It takes an awful lot for an avid sailor to really take on board the (apparently) obvious differences between a centre console, runabout, and bowrider. (Read If There Weren’t So Many Different Kinds of Boats…) And despite my improved appreciation of the finer points of powerboat design since working at, away from work, I tend to regard powerboats as (at best) necessary, and at worst, a wake-creating, brain-rattling, eardrum-piercing interruption of a quiet Sunday afternoon.

Yet, when I tried to pick my favourite boat, I came up with this... The Shelter Island 38.

Shelter Island 38

Billy Joel has influenced the design of several boats, including this Shelter Island 38.

The caption that accompanied this photo in Lenny Rudow’s recent post about boating celebrities stated, “Reportedly, Joel has been spotted doodling boat pictures on hotel room stationery, while on tour.”

The simple triangles I create on scraps of paper are recognizable only to me as boat doodles; they certainly wouldn’t help anyone create a new design, the way Joel’s did for the Ellis Patriot 36. (Read Express Delivery, part 2) But knowing this famous singer/songwriter kills time in a similar way, makes him seem like a real person, almost a friend — another example of how boats and boating bring us together.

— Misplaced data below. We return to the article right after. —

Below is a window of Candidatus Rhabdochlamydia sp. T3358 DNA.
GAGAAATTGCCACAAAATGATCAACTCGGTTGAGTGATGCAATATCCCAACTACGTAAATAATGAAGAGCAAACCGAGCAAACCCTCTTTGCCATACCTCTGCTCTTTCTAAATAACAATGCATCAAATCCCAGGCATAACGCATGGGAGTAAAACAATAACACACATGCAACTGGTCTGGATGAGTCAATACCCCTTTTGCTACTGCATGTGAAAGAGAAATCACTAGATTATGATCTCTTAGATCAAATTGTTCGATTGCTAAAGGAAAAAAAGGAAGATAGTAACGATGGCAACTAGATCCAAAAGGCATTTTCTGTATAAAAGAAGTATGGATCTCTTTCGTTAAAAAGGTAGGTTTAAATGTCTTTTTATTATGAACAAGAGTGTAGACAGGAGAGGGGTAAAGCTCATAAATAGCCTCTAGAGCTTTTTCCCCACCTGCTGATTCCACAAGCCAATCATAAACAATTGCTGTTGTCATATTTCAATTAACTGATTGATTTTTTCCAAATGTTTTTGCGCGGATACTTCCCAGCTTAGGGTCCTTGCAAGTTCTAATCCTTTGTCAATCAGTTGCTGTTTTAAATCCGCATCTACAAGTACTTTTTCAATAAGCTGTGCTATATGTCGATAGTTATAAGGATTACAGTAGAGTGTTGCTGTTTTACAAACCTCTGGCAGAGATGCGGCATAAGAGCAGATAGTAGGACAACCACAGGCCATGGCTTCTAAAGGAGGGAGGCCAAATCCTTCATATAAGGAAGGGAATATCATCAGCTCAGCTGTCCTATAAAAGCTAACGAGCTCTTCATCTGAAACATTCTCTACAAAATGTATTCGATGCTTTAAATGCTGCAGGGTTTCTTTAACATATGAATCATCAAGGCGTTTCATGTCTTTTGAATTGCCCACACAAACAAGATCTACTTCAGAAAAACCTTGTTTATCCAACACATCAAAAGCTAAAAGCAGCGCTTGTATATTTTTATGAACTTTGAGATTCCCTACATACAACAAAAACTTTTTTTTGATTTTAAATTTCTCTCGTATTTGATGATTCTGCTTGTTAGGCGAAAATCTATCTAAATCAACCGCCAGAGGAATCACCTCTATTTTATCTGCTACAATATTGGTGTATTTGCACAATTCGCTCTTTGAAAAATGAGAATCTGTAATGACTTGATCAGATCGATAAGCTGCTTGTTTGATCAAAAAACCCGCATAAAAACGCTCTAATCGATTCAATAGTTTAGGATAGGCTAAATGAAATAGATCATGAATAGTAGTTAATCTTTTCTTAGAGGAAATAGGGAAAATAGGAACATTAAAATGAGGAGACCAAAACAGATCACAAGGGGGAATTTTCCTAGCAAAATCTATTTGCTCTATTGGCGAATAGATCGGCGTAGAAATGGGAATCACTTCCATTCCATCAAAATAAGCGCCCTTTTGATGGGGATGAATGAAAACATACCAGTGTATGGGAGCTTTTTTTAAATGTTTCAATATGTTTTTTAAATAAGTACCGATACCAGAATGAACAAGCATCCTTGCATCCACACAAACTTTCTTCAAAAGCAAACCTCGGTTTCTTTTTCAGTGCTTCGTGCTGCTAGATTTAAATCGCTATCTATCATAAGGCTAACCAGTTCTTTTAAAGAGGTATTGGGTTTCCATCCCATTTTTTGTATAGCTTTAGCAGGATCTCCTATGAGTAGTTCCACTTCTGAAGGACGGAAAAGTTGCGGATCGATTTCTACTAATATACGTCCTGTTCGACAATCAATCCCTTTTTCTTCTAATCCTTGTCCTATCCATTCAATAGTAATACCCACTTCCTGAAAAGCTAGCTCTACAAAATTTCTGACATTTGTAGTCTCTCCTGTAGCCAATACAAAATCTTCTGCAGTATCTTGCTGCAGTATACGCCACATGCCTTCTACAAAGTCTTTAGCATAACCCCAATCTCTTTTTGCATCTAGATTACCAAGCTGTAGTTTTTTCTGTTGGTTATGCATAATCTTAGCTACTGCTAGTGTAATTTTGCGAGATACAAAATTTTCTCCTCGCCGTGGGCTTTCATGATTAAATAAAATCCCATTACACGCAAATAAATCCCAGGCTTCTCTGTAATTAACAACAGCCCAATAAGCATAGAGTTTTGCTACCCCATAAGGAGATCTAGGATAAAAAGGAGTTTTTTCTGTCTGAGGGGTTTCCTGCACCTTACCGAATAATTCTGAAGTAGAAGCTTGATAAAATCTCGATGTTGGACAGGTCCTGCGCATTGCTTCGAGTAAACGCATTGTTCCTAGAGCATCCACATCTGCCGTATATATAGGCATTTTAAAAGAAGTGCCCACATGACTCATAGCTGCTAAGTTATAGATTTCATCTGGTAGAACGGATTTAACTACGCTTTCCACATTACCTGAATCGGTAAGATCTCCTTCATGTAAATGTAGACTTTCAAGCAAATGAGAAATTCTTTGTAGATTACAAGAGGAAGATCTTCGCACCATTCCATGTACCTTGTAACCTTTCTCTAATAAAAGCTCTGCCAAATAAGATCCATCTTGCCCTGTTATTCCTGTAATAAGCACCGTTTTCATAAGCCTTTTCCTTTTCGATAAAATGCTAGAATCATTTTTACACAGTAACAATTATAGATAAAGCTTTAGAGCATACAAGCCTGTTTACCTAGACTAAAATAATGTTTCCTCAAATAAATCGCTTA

Still, I never expected to come up with his boat as my personal favorite.

I tried, really I did, to come up with a canvas-propelled vessel instead. But here’s the problem: that would mean narrowing down my choices to one single solitary vessel. And that would mean choosing between so many favorite experiences: drifting downwind on a Narragansett Bay Sunday afternoon; trimming, surfing, and dodging salt spray on a muscle-burning reach across Biscayne Bay; sipping sunset adult beverages at anchor, behind some remote pine-treed island in Penobscot Bay; squeaking across the finish line just ahead of the local hotshots on Chesapeake Bay.

Choosing a favorite sailboat would mean choosing a favorite experience associated with that boat, which for me is simply impossible. The range of possibility in my chosen sport allows me to sail to relax, sail to be challenged, sail to be with friends and family, sail to be by myself. I couldn’t choose just one favorite out of that long list; it would be like cutting off a limb.

So I took the easy way out, and chose a powerboat instead.

I’ve never been on a boat of Billy Joel’s, but I’m guessing there’s an equally wide range of experiences available, all within this one hull. And though the finish line might not be quite so formal, I’m sure my favourite has won its share of casual races as well.

For more 'Boats we love' – the true thoughts and feelings of the editorial teams, see: Charter Schooners of Newport, Rhode Island: Boats we love or Snipe Class Dinghy: Still Going Strong After 80 Years.

Written by: Carol Cronin
Carol Cronin has published several novels about the Olympics, sailing, hurricanes, time travel, and old schooners. She spends as much time on the water as possible, in a variety of boats, though most have sails.